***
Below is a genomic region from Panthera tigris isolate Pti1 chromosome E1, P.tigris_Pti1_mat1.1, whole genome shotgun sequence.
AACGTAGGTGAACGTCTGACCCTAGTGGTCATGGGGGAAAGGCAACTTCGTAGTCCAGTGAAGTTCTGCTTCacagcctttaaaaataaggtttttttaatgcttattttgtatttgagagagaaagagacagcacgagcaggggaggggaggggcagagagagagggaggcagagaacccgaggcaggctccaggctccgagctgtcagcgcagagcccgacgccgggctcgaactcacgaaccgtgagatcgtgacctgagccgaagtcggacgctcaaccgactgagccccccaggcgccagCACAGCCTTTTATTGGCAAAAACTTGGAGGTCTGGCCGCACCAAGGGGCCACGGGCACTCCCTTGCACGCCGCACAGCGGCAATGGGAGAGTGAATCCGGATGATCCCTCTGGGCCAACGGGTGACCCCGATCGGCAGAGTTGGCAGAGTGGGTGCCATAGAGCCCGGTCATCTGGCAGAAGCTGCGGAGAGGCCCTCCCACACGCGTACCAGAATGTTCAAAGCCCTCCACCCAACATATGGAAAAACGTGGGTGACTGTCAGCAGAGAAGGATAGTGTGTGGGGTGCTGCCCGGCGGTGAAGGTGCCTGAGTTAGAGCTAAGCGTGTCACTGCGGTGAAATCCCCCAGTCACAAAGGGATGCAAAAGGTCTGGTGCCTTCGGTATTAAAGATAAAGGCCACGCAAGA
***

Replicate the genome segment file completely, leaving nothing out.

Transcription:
Below is a genomic region from Panthera tigris isolate Pti1 chromosome E1, P.tigris_Pti1_mat1.1, whole genome shotgun sequence.
AACGTAGGTGAACGTCTGACCCTAGTGGTCATGGGGGAAAGGCAACTTCGTAGTCCAGTGAAGTTCTGCTTCacagcctttaaaaataaggtttttttaatgcttattttgtatttgagagagaaagagacagcacgagcaggggaggggaggggcagagagagagggaggcagagaacccgaggcaggctccaggctccgagctgtcagcgcagagcccgacgccgggctcgaactcacgaaccgtgagatcgtgacctgagccgaagtcggacgctcaaccgactgagccccccaggcgccagCACAGCCTTTTATTGGCAAAAACTTGGAGGTCTGGCCGCACCAAGGGGCCACGGGCACTCCCTTGCACGCCGCACAGCGGCAATGGGAGAGTGAATCCGGATGATCCCTCTGGGCCAACGGGTGACCCCGATCGGCAGAGTTGGCAGAGTGGGTGCCATAGAGCCCGGTCATCTGGCAGAAGCTGCGGAGAGGCCCTCCCACACGCGTACCAGAATGTTCAAAGCCCTCCACCCAACATATGGAAAAACGTGGGTGACTGTCAGCAGAGAAGGATAGTGTGTGGGGTGCTGCCCGGCGGTGAAGGTGCCTGAGTTAGAGCTAAGCGTGTCACTGCGGTGAAATCCCCCAGTCACAAAGGGATGCAAAAGGTCTGGTGCCTTCGGTATTAAAGATAAAGGCCACGCAAGA